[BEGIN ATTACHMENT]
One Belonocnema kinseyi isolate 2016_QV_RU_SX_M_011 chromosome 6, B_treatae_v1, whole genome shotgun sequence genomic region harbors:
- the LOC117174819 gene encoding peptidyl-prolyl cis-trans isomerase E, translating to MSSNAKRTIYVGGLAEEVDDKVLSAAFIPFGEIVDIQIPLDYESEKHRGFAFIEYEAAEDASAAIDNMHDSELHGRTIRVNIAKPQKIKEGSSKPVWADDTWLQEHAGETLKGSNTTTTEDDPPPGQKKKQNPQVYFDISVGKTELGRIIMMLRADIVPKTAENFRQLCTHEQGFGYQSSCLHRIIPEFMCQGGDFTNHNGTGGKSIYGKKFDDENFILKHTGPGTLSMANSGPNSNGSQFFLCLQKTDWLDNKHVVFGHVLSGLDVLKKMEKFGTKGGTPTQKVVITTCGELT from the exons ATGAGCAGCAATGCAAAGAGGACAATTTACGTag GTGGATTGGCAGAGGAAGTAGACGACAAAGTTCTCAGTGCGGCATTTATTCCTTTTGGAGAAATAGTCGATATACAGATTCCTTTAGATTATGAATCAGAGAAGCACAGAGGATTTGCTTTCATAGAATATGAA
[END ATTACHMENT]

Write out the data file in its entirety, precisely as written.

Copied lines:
One Belonocnema kinseyi isolate 2016_QV_RU_SX_M_011 chromosome 6, B_treatae_v1, whole genome shotgun sequence genomic region harbors:
- the LOC117174819 gene encoding peptidyl-prolyl cis-trans isomerase E, translating to MSSNAKRTIYVGGLAEEVDDKVLSAAFIPFGEIVDIQIPLDYESEKHRGFAFIEYEAAEDASAAIDNMHDSELHGRTIRVNIAKPQKIKEGSSKPVWADDTWLQEHAGETLKGSNTTTTEDDPPPGQKKKQNPQVYFDISVGKTELGRIIMMLRADIVPKTAENFRQLCTHEQGFGYQSSCLHRIIPEFMCQGGDFTNHNGTGGKSIYGKKFDDENFILKHTGPGTLSMANSGPNSNGSQFFLCLQKTDWLDNKHVVFGHVLSGLDVLKKMEKFGTKGGTPTQKVVITTCGELT from the exons ATGAGCAGCAATGCAAAGAGGACAATTTACGTag GTGGATTGGCAGAGGAAGTAGACGACAAAGTTCTCAGTGCGGCATTTATTCCTTTTGGAGAAATAGTCGATATACAGATTCCTTTAGATTATGAATCAGAGAAGCACAGAGGATTTGCTTTCATAGAATATGAA